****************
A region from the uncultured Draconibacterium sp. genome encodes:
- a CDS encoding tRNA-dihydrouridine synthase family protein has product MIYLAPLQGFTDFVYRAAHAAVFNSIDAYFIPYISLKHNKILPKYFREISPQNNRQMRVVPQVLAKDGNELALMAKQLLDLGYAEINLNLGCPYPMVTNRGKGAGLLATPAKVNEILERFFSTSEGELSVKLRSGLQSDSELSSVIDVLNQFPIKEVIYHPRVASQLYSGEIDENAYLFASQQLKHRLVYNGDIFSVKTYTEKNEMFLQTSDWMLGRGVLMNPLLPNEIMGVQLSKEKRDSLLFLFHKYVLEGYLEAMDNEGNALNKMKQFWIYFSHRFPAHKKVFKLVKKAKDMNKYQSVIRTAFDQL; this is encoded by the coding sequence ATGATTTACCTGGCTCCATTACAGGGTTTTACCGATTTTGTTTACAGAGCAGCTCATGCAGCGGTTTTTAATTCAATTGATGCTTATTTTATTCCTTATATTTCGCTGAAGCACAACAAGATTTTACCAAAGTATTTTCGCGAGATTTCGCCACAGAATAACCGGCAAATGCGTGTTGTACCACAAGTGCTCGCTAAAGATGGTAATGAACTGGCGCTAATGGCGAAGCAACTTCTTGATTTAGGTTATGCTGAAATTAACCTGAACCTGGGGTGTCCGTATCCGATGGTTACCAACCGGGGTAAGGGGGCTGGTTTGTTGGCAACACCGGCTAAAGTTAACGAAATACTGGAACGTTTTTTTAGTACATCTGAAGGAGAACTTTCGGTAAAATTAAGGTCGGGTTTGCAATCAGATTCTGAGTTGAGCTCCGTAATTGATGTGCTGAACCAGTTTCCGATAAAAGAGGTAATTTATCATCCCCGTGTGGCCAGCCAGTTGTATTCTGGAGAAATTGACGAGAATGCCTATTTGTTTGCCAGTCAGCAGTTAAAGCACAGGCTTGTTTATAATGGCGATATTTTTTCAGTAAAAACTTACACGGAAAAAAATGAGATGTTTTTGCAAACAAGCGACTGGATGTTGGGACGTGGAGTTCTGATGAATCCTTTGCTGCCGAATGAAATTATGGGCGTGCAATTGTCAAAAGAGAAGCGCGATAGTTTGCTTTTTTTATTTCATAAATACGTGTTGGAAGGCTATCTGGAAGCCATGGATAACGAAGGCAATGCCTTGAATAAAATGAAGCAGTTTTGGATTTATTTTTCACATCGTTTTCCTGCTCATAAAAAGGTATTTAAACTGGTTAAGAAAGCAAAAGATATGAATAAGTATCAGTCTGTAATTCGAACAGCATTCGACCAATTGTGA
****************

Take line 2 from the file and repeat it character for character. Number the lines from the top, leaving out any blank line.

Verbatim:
- a CDS encoding tRNA-dihydrouridine synthase family protein has product MIYLAPLQGFTDFVYRAAHAAVFNSIDAYFIPYISLKHNKILPKYFREISPQNNRQMRVVPQVLAKDGNELALMAKQLLDLGYAEINLNLGCPYPMVTNRGKGAGLLATPAKVNEILERFFSTSEGELSVKLRSGLQSDSELSSVIDVLNQFPIKEVIYHPRVASQLYSGEIDENAYLFASQQLKHRLVYNGDIFSVKTYTEKNEMFLQTSDWMLGRGVLMNPLLPNEIMGVQLSKEKRDSLLFLFHKYVLEGYLEAMDNEGNALNKMKQFWIYFSHRFPAHKKVFKLVKKAKDMNKYQSVIRTAFDQL; this is encoded by the coding sequence ATGATTTACCTGGCTCCATTACAGGGTTTTACCGATTTTGTTTACAGAGCAGCTCATGCAGCGGTTTTTAATTCAATTGATGCTTATTTTATTCCTTATATTTCGCTGAAGCACAACAAGATTTTACCAAAGTATTTTCGCGAGATTTCGCCACAGAATAACCGGCAAATGCGTGTTGTACCACAAGTGCTCGCTAAAGATGGTAATGAACTGGCGCTAATGGCGAAGCAACTTCTTGATTTAGGTTATGCTGAAATTAACCTGAACCTGGGGTGTCCGTATCCGATGGTTACCAACCGGGGTAAGGGGGCTGGTTTGTTGGCAACACCGGCTAAAGTTAACGAAATACTGGAACGTTTTTTTAGTACATCTGAAGGAGAACTTTCGGTAAAATTAAGGTCGGGTTTGCAATCAGATTCTGAGTTGAGCTCCGTAATTGATGTGCTGAACCAGTTTCCGATAAAAGAGGTAATTTATCATCCCCGTGTGGCCAGCCAGTTGTATTCTGGAGAAATTGACGAGAATGCCTATTTGTTTGCCAGTCAGCAGTTAAAGCACAGGCTTGTTTATAATGGCGATATTTTTTCAGTAAAAACTTACACGGAAAAAAATGAGATGTTTTTGCAAACAAGCGACTGGATGTTGGGACGTGGAGTTCTGATGAATCCTTTGCTGCCGAATGAAATTATGGGCGTGCAATTGTCAAAAGAGAAGCGCGATAGTTTGCTTTTTTTATTTCATAAATACGTGTTGGAAGGCTATCTGGAAGCCATGGATAACGAAGGCAATGCCTTGAATAAAATGAAGCAGTTTTGGATTTATTTTTCACATCGTTTTCCTGCTCATAAAAAGGTATTTAAACTGGTTAAGAAAGCAAAAGATATGAATAAGTATCAGTCTGTAATTCGAACAGCATTCGACCAATTGTGA